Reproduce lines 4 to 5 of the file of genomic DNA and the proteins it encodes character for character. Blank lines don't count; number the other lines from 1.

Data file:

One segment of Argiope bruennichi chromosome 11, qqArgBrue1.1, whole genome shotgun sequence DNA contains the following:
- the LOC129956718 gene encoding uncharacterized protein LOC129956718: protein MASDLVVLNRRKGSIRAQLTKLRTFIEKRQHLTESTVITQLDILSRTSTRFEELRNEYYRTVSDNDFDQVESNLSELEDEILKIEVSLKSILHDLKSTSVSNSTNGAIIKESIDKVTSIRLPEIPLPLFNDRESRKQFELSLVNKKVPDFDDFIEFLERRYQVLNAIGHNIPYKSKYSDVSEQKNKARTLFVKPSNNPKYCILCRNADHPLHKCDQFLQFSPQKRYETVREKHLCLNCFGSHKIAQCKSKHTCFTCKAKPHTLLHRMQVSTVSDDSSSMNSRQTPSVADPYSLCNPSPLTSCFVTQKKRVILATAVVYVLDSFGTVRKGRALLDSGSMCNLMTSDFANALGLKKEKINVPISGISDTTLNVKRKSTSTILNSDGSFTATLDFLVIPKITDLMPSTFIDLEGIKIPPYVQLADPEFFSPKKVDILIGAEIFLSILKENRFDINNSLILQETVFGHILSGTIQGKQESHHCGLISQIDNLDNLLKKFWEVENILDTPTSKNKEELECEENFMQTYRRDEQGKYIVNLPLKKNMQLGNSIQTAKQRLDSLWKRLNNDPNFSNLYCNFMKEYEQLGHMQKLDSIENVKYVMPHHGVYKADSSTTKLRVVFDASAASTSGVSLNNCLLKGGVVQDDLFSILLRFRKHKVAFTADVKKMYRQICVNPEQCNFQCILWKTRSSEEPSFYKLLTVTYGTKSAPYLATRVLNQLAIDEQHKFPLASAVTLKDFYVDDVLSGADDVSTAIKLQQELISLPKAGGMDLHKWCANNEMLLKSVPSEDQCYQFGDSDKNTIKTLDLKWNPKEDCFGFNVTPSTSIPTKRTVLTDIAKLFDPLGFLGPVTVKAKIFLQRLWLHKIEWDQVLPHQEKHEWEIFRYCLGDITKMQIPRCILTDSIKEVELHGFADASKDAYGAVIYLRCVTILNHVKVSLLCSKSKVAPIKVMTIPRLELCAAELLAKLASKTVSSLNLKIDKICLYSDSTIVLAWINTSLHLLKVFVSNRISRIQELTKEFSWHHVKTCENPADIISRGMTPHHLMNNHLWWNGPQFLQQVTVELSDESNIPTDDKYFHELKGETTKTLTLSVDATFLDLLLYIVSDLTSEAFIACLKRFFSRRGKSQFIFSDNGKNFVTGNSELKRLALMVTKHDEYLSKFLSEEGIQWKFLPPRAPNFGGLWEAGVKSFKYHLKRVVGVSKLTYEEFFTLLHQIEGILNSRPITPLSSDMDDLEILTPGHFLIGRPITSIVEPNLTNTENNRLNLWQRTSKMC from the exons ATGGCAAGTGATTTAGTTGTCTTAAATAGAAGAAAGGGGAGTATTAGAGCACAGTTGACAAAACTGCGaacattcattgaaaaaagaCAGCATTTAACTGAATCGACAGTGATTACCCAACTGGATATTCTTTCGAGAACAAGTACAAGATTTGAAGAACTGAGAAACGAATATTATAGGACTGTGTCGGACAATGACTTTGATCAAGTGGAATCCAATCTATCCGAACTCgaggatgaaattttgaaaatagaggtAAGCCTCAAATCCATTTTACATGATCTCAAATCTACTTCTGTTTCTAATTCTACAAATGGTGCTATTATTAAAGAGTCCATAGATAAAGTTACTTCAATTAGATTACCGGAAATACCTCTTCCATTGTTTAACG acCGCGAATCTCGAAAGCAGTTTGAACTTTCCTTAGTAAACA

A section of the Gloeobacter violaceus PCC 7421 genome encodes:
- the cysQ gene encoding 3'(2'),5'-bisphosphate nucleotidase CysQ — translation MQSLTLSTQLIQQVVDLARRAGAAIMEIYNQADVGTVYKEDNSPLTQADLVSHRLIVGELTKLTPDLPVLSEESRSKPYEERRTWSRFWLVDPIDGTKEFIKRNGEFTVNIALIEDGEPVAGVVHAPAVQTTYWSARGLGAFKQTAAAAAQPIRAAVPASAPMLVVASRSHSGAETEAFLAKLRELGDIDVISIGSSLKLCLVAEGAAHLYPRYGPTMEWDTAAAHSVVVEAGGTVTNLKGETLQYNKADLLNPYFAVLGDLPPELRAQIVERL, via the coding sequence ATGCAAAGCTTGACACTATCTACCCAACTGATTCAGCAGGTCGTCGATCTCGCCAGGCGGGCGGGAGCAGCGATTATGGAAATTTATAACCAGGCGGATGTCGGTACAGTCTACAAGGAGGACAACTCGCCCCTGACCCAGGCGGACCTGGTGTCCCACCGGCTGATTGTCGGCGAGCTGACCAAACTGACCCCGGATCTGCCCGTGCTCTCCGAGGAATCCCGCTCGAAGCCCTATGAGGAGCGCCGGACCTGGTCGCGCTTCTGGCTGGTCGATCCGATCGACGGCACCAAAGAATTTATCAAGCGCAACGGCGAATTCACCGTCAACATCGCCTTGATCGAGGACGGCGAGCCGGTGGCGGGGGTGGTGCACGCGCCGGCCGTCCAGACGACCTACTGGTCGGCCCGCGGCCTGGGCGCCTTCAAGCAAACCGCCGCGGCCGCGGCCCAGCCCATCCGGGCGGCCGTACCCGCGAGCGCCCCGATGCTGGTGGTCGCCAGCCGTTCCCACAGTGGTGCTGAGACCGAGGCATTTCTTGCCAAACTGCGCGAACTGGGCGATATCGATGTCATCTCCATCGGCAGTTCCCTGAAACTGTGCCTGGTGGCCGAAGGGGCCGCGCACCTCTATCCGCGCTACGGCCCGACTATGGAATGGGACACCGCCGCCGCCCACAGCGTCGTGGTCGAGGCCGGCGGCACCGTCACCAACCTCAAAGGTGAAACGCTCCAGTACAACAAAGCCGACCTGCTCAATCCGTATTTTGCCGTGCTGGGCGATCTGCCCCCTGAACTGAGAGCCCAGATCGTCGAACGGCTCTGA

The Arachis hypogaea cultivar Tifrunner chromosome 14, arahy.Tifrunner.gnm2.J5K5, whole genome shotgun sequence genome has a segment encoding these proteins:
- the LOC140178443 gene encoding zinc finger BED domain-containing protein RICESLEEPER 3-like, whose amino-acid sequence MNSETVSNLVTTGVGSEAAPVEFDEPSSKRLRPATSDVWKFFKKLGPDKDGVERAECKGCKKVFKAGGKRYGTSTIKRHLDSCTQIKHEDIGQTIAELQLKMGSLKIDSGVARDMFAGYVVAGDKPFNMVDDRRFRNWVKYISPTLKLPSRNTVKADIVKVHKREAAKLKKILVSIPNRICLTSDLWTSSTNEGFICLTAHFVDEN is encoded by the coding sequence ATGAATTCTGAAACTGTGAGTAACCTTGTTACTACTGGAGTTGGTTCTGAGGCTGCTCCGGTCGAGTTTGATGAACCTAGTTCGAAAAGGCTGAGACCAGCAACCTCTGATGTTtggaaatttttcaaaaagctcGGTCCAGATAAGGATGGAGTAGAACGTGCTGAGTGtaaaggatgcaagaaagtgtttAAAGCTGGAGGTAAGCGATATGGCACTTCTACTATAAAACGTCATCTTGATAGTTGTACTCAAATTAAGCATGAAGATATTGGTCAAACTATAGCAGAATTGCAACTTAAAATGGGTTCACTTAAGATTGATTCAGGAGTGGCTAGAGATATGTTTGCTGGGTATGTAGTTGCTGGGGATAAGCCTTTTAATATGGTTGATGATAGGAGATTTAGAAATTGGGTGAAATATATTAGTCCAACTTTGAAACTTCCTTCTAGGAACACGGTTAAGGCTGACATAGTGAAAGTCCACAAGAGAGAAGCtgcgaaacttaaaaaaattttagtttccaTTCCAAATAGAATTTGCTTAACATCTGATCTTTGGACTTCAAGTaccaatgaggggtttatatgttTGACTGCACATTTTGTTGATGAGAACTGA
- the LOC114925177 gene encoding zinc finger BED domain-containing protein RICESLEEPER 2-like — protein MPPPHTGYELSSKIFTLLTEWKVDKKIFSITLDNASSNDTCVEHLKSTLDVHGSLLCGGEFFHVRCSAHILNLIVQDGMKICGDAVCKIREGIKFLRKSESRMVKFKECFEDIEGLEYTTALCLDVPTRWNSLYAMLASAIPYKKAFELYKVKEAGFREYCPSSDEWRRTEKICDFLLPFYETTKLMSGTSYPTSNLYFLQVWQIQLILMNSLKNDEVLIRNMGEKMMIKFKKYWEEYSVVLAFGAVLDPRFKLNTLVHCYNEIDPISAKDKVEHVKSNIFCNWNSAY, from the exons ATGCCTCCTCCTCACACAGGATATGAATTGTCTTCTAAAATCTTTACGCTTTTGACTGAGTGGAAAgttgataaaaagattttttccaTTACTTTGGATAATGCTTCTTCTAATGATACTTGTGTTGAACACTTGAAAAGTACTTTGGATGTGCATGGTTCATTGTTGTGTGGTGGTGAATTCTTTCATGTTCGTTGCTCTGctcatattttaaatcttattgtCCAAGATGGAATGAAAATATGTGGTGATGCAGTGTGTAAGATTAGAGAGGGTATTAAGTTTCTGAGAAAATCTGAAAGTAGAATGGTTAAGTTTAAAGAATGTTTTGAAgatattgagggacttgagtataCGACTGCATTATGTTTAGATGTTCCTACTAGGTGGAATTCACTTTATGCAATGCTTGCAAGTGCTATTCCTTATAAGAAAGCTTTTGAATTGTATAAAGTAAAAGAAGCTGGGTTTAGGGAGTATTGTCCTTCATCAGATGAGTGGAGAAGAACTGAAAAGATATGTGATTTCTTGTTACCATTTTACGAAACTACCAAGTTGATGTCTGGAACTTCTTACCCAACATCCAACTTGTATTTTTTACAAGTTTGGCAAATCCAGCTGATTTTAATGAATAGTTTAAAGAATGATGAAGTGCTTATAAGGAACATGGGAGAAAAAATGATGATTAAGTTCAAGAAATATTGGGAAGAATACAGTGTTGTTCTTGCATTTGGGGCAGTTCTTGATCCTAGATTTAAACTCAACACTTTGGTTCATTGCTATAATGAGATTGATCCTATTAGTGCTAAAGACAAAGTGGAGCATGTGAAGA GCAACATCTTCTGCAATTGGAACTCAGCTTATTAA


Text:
- the cysQ gene encoding 3'(2'),5'-bisphosphate nucleotidase CysQ — translation MQSLTLSTQLIQQVVDLARRAGAAIMEIYNQADVGTVYKEDNSPLTQADLVSHRLIVGELTKLTPDLPVLSEESRSKPYEERRTWSRFWLVDPIDGTKEFIKRNGEFTVNIALIEDGEPVAGVVHAPAVQTTYWSARGLGAFKQTAAAAAQPIRAAVPASAPMLVVASRSHSGAETEAFLAKLRELGDIDVISIGSSLKLCLVAEGAAHLYPRYGPTMEWDTAAAHSVVVEAGGTVTNLKGETLQYNKADLLNPYFAVLGDLPPELRAQIVERL, via the coding sequence ATGCAAAGCTTGACACTATCTACCCAACTGATTCAGCAGGTCGTCGATCTCGCCAGGCGGGCGGGAGCAGCGATTATGGAAATTTATAACCAGGCGGATGTCGGTACAGTCTACAAGGAGGACAACTCGCCCCTGACCCAGGCGGACCTGGTGTCCCACCGGCTGATTGTCGGCGAGCTGACCAAACTGACCCCGGATCTGCCCGTGCTCTCCGAGGAATCCCGCTCGAAGCCCTATGAGGAGCGCCGGACCTGGTCGCGCTTCTGGCTGGTCGATCCGATCGACGGCACCAAAGAATTTATCAAGCGCAACGGCGAATTCACCGTCAACATCGCCTTGATCGAGGACGGCGAGCCGGTGGCGGGGGTGGTGCACGCGCCGGCCGTCCAGACGACCTACTGGTCGGCCCGCGGCCTGGGCGCCTTCAAGCAAACCGCCGCGGCCGCGGCCCAGCCCATCCGGGCGGCCGTACCCGCGAGCGCCCCGATGCTGGTGGTCGCCAGCCGTTCCCACAGTGGTGCTGAGACCGAGGCATTTCTTGCCAAACTGCGCGAACTGGGCGATATCGATGTCATCTCCATCGGCAGTTCCCTGAAACTGTGCCTGGTGGCCGAAGGGGCCGCGCACCTCTATCCGCGCTACGGCCCGACTATGGAATGGGACACCGCCGCCGCCCACAGCGTCGTGGTCGAGGCCGGCGGCACCGTCACCAACCTCAAAGGTGAAACGCTCCAGTACAACAAAGCCGACCTGCTCAATCCGTATTTTGCCGTGCTGGGCGATCTGCCCCCTGAACTGAGAGCCCAGATCGTCGAACGGCTCTGA

The Arachis hypogaea cultivar Tifrunner chromosome 14, arahy.Tifrunner.gnm2.J5K5, whole genome shotgun sequence genome has a segment encoding these proteins: